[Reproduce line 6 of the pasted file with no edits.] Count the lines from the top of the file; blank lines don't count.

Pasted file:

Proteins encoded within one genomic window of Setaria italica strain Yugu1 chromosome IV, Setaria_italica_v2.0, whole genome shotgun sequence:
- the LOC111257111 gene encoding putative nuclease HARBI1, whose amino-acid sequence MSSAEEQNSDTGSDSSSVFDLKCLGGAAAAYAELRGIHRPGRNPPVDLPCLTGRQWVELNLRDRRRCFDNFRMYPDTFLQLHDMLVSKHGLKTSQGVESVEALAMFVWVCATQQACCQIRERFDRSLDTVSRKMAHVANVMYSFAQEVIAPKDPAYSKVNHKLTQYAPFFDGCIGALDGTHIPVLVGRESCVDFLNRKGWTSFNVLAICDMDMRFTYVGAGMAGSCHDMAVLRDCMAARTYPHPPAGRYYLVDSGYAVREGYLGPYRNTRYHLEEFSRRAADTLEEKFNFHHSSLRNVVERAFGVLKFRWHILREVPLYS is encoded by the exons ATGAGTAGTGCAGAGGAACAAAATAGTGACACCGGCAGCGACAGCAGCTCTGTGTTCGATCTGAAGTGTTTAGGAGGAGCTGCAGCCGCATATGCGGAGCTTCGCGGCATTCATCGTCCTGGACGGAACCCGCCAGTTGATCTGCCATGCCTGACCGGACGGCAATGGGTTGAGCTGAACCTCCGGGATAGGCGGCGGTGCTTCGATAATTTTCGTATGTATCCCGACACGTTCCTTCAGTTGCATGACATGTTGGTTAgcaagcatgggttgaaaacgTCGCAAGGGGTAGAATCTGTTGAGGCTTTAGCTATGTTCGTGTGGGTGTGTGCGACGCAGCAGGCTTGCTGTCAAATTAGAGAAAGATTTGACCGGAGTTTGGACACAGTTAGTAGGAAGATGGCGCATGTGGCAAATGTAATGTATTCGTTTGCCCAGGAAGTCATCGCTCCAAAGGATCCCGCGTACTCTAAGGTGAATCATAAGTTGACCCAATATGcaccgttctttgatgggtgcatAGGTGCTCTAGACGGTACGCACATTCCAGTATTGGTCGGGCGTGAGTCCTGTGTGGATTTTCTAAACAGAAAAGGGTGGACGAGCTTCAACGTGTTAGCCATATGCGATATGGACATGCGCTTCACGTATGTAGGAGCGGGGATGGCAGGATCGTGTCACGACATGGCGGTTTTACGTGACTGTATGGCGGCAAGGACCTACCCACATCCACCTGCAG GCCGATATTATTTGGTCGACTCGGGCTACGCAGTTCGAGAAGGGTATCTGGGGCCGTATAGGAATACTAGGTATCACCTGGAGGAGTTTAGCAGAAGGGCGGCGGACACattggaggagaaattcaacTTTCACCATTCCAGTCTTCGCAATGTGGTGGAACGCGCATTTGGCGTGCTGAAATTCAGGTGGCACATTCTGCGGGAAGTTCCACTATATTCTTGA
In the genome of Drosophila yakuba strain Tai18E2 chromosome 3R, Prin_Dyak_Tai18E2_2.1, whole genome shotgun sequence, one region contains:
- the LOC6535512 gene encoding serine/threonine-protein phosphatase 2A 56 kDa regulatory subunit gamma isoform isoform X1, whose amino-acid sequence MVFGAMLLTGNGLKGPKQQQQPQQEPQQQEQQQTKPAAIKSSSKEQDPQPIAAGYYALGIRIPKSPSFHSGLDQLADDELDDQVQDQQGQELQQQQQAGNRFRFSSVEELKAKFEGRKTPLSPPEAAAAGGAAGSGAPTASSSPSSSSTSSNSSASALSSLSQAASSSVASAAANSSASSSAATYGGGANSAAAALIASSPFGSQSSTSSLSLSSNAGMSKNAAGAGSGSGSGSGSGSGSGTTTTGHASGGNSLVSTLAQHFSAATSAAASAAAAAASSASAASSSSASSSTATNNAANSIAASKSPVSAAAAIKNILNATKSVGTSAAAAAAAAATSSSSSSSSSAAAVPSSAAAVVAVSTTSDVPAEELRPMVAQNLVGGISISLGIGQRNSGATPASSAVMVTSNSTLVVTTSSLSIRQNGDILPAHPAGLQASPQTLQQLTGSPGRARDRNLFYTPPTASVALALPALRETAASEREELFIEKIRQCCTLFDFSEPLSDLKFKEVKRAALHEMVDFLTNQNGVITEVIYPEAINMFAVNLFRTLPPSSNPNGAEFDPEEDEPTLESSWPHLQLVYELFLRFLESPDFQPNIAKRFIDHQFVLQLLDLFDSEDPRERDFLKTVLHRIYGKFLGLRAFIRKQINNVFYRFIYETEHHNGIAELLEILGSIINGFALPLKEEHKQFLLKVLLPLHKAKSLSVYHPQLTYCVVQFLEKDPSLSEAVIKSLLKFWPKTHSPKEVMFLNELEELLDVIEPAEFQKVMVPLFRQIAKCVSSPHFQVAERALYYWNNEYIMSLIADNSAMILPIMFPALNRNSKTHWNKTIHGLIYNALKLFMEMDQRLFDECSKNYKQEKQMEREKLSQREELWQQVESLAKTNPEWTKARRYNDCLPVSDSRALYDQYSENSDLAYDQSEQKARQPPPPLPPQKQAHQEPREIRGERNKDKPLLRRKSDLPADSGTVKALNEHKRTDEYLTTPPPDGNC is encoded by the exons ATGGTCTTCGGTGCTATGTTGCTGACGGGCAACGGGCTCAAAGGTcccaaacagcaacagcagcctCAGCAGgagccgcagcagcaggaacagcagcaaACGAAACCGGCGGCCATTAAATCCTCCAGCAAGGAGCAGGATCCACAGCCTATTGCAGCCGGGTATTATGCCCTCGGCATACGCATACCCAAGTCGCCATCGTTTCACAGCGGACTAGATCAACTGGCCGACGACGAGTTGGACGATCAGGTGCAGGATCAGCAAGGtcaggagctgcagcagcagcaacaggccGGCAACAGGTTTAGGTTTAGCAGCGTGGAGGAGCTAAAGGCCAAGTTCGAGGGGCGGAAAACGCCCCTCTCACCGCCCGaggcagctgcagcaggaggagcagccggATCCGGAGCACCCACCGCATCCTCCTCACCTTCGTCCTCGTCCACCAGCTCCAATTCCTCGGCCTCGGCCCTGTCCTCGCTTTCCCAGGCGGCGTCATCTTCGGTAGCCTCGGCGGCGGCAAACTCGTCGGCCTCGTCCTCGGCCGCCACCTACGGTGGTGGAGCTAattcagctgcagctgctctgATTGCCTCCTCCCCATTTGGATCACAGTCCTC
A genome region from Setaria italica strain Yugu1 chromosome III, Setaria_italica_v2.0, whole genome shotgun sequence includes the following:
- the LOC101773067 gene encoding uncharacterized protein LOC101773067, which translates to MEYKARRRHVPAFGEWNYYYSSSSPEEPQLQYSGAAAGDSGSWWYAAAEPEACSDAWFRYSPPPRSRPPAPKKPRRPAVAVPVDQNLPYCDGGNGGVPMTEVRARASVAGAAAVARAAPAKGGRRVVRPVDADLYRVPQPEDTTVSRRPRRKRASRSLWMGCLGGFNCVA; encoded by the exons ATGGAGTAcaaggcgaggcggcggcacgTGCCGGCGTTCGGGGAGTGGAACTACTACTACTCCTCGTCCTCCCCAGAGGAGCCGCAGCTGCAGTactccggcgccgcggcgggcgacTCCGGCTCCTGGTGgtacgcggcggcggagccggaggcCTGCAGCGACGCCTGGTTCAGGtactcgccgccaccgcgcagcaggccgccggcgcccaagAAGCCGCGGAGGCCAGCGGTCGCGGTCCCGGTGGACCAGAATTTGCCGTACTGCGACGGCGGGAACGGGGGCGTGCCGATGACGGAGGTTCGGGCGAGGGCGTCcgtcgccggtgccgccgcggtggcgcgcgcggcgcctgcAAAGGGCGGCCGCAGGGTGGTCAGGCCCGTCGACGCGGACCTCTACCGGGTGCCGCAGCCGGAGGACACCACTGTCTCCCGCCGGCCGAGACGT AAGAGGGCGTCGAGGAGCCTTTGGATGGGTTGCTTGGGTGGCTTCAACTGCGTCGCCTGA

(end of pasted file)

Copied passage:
- the LOC101773067 gene encoding uncharacterized protein LOC101773067, which translates to MEYKARRRHVPAFGEWNYYYSSSSPEEPQLQYSGAAAGDSGSWWYAAAEPEACSDAWFRYSPPPRSRPPAPKKPRRPAVAVPVDQNLPYCDGGNGGVPMTEVRARASVAGAAAVARAAPAKGGRRVVRPVDADLYRVPQPEDTTVSRRPRRKRASRSLWMGCLGGFNCVA; encoded by the exons ATGGAGTAcaaggcgaggcggcggcacgTGCCGGCGTTCGGGGAGTGGAACTACTACTACTCCTCGTCCTCCCCAGAGGAGCCGCAGCTGCAGTactccggcgccgcggcgggcgacTCCGGCTCCTGGTGgtacgcggcggcggagccggaggcCTGCAGCGACGCCTGGTTCAGGtactcgccgccaccgcgcagcaggccgccggcgcccaagAAGCCGCGGAGGCCAGCGGTCGCGGTCCCGGTGGACCAGAATTTGCCGTACTGCGACGGCGGGAACGGGGGCGTGCCGATGACGGAGGTTCGGGCGAGGGCGTCcgtcgccggtgccgccgcggtggcgcgcgcggcgcctgcAAAGGGCGGCCGCAGGGTGGTCAGGCCCGTCGACGCGGACCTCTACCGGGTGCCGCAGCCGGAGGACACCACTGTCTCCCGCCGGCCGAGACGT AAGAGGGCGTCGAGGAGCCTTTGGATGGGTTGCTTGGGTGGCTTCAACTGCGTCGCCTGA